The Chloroplast Tubulin Homologs FtsZA and FtsZB from the Red Alga Galdieria sulphuraria Co-assemble into Dynamic Filaments.

Abstract

FtsZ is a homolog of eukaryotic tubulin and is present in almost all bacteria and many archaea, where it is the major cytoskeletal protein in the Z ring, required for cell division. Unlike some other cell organelles of prokaryotic origin, chloroplasts have retained FtsZ as an essential component of the division machinery. However, chloroplast FtsZs have been challenging to study because they are difficult to express and purify. To this end, we have used a FATT-tag expression system to produce as soluble proteins the two chloroplast FtsZs from Galdieria sulphuraria, a thermophilic red alga. GsFtsZA and GsFtsZB assembled individually in the presence of GTP, forming large bundles of protofilaments. GsFtsZA also assembled in the presence of GDP, the first member of the FtsZ/tubulin superfamily to do so. Mixtures of GsFtsZA and GsFtsZB assembled protofilament bundles and hydrolyzed GTP at a rate approximately equal to the sum of their individual rates, suggesting a random co-assembly. GsFtsZA assembly by itself in limiting GTP gave polymers that remained stable for a prolonged time. However, when GsFtsZB was added, the co-polymers disassembled with enhanced kinetics, suggesting that the GsFtsZB regulates and enhances disassembly dynamics. GsFtsZA-mts (where mts is a membrane-targeting amphipathic helix) formed Z ring-like helices when expressed in E. coli. Co-expression of GsFtsZB (without an mts) gave co-assembly of both into similar helices. In summary, we provide biochemical evidence that GsFtsZA assembles as the primary scaffold of the chloroplast Z ring, and that GsFtsZB co-assembly enhances polymer disassembly and dynamics.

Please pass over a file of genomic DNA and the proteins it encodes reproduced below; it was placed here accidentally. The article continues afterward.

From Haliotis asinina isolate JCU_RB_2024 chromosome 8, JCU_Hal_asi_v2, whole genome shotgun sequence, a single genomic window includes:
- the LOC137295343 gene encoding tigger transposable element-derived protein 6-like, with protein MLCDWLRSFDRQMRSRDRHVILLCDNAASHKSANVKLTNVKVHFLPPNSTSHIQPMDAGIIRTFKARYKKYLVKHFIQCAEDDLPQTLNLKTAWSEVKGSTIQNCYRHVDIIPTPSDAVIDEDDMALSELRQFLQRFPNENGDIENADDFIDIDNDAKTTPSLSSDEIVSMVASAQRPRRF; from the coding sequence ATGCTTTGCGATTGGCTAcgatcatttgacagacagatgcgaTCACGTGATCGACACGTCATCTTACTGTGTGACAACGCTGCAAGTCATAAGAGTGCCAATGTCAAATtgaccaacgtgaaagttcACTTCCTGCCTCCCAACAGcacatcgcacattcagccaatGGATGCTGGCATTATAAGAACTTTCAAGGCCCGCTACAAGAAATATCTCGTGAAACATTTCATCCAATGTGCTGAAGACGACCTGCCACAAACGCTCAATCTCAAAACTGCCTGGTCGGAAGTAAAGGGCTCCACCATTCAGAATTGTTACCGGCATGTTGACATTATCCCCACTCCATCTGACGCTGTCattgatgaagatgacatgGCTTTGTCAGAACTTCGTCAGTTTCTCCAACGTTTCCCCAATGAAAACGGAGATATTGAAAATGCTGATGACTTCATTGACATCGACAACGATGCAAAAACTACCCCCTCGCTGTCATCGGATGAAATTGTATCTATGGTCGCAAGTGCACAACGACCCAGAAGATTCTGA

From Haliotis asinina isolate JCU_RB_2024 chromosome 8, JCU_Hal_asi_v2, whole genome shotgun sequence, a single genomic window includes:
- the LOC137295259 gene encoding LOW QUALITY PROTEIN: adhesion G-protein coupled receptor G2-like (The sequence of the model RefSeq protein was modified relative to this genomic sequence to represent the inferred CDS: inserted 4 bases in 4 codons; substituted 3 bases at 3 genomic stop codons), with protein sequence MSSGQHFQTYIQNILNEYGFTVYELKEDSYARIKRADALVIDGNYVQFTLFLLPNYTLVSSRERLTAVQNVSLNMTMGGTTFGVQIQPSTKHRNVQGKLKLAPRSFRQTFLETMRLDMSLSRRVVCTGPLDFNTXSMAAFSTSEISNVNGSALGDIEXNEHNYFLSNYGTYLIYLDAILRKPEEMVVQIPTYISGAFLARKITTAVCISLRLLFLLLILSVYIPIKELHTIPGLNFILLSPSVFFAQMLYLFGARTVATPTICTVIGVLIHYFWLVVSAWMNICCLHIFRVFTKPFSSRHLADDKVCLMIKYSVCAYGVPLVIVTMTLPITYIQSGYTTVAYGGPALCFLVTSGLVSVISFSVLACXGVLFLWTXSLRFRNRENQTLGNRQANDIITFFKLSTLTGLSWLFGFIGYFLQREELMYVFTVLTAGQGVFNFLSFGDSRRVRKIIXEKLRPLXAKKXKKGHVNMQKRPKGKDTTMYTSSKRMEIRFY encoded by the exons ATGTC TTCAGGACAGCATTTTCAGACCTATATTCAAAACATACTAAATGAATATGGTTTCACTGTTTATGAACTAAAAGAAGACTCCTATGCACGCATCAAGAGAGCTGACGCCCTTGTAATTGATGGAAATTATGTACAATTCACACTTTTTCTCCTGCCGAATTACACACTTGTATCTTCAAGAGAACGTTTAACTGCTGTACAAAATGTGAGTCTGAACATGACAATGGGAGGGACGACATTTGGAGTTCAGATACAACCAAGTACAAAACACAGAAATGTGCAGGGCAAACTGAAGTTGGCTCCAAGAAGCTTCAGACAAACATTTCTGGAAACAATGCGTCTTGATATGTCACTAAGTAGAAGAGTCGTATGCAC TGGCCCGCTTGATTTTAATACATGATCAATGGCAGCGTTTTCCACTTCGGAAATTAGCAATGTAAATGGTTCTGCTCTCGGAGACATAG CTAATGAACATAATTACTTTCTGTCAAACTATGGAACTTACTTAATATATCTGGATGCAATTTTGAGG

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10.1074/jbc.M116.767715

Publication Info

Chen, Yaodong, Katie Porter, Masaki Osawa, Anne Marie Augustus, Sara L Milam, Chandra Joshi, Katherine W Osteryoung, Harold P Erickson, et al. (2017). The Chloroplast Tubulin Homologs FtsZA and FtsZB from the Red Alga Galdieria sulphuraria Co-assemble into Dynamic Filaments. J Biol Chem. 10.1074/jbc.M116.767715 Retrieved from https://hdl.handle.net/10161/13910.

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Erickson

Harold Paul Erickson

James B. Duke Distinguished Professor Emeritus

Recent research has been on cytoskeleton (eukaryotes and bacteria); a skirmish to debunk the irisin story; a reinterpretation of proposed multivalent binders of the coronavirus spike protein. I have also published an ebook on "Principles of Protein-Protein Association" suitable for a course module or individual learning.


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